A woman whose work permit was canceled in March was ordered this week to pay a fine or serve time in custody for the offense of overstaying.

Hermie Flores Castro, 36, pleaded guilty to the charge, agreeing that she had remained in Cayman without valid permission since March 28, 2018.

Immigration officials in court advised that she was charged and not dealt with administratively because she had not taken advantage of the amnesty period offered by the Immigration Department.

The chance to leave without penalty ran from 8:30 a.m. on Aug. 1 until 3 p.m. on Aug. 30. Ms. Flores Castro was arrested on Sept. 22.

She was first brought before Magistrate Valdis Foldats on Monday afternoon, when she was told she would have to remain in custody until the next day when her case could be dealt with.

On Tuesday, Crown counsel Kenneth Ferguson told the court that the defendant had been employed as a domestic helper, but the employer canceled the permit on March 28.

Defense attorney John Furniss questioned if anything was said to Ms. Flores Castro or whether she was “made aware” of the situation.

The magistrate observed that, even if she was not told, an obvious inference could be made from the fact that she was not going to a workplace.

Mr. Furniss explained that Ms. Flores Castro, who is from the Philippines, had been in Cayman for nine years and would have come to the end of her term limit and been rolled over next month. He pointed out that she had not been earning any money, but had been staying with her boyfriend.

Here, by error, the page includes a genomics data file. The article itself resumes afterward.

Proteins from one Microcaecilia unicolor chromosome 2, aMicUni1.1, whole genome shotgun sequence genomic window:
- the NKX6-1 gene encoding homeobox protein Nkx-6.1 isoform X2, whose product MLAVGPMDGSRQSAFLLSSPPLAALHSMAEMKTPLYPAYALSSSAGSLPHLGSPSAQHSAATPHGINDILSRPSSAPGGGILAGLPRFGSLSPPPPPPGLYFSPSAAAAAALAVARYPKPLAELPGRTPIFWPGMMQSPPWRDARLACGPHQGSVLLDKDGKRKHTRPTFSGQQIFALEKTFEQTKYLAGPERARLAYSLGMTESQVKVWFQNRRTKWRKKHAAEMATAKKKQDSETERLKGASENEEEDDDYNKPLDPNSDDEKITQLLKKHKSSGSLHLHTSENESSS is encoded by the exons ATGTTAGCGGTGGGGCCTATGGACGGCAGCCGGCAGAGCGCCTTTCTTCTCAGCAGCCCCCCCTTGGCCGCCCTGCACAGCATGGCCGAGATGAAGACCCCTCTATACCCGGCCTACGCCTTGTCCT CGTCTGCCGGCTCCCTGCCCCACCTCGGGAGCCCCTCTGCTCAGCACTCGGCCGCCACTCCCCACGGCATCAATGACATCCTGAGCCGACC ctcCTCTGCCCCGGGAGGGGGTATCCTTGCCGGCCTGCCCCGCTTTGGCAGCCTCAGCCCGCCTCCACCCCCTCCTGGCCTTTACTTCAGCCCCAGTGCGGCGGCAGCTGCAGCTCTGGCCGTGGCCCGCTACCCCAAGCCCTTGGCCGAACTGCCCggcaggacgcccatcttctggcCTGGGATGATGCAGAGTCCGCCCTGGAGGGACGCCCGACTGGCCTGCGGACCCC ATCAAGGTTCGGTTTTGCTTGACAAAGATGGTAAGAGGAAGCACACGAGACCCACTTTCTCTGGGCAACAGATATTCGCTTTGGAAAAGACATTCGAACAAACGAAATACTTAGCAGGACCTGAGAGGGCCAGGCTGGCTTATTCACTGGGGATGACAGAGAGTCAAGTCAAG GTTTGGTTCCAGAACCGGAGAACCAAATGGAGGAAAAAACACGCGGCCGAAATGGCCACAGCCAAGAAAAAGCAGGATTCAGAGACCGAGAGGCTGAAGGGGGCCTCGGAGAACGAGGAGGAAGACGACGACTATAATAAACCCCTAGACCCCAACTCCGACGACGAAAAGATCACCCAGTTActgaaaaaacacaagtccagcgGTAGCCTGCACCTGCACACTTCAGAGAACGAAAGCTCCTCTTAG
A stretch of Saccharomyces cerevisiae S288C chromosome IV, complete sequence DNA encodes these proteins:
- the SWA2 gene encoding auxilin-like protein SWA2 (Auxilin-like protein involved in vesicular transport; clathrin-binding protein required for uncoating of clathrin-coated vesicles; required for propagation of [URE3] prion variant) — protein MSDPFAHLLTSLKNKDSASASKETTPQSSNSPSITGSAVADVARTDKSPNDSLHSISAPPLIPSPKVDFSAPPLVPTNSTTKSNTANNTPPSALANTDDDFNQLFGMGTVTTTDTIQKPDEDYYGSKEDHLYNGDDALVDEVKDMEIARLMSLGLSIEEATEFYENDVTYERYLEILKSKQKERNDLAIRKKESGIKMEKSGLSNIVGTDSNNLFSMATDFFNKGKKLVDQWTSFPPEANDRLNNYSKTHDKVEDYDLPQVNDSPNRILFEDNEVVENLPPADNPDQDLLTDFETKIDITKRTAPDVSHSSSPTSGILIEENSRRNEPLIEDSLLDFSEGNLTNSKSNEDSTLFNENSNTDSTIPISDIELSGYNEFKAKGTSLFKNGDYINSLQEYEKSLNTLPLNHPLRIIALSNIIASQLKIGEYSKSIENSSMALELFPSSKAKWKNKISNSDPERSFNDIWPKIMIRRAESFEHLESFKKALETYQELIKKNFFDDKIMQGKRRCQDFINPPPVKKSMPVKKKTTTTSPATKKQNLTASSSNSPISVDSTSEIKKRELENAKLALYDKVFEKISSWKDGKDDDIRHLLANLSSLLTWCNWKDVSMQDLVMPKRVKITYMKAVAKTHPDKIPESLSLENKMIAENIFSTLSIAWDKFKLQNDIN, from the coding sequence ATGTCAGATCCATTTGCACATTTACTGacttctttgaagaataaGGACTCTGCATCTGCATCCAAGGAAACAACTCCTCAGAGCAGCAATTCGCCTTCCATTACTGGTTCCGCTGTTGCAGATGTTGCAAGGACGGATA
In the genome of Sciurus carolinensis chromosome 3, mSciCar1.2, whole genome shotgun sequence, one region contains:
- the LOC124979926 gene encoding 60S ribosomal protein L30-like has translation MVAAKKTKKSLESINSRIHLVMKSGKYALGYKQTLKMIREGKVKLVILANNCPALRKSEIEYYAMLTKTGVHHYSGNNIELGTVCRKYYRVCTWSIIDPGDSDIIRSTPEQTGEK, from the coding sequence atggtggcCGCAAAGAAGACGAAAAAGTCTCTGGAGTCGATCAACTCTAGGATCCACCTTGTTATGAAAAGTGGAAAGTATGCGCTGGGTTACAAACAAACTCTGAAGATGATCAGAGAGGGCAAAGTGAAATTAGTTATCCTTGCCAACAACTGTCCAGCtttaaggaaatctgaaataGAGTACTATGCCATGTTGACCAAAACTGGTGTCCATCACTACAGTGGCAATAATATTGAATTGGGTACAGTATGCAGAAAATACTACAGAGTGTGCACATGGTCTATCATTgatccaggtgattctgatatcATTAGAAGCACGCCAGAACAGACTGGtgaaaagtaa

The magistrate agreed that there was no charge for working illegally, but the court had to send a message to people: “You can’t simply ignore the law and decide to stay without permission.”

He pointed out that the court could not say to people that they had broken the law so now, “Just go home.” Then, the question became how much of Cayman’s resources should be spent keeping her here.

Ms. Flores Castro had nine years to earn money, the magistrate noted, so she must have funds or people to rely on. On that basis, he concluded that a fine would be appropriate. He asked how much the fine would be if the matter had been dealt with administratively. He was told $200 to $600 for a first offense.

The magistrate told Ms. Flores Castro, “If you bury your head in the sand and don’t rectify the situation, you pay a heavier penalty.”

He concluded that the appropriate sentence was a fine of $1,000 or 90 days in default of payment. He said he was giving her the option of a fine so that she would not be a burden on this country.

“Go into custody until the money is paid,” he told her.

As she left the dock, Ms. Flores Castro had a few moments to communicate with a man in the public gallery before she continued down the stairs into the courthouse cells.

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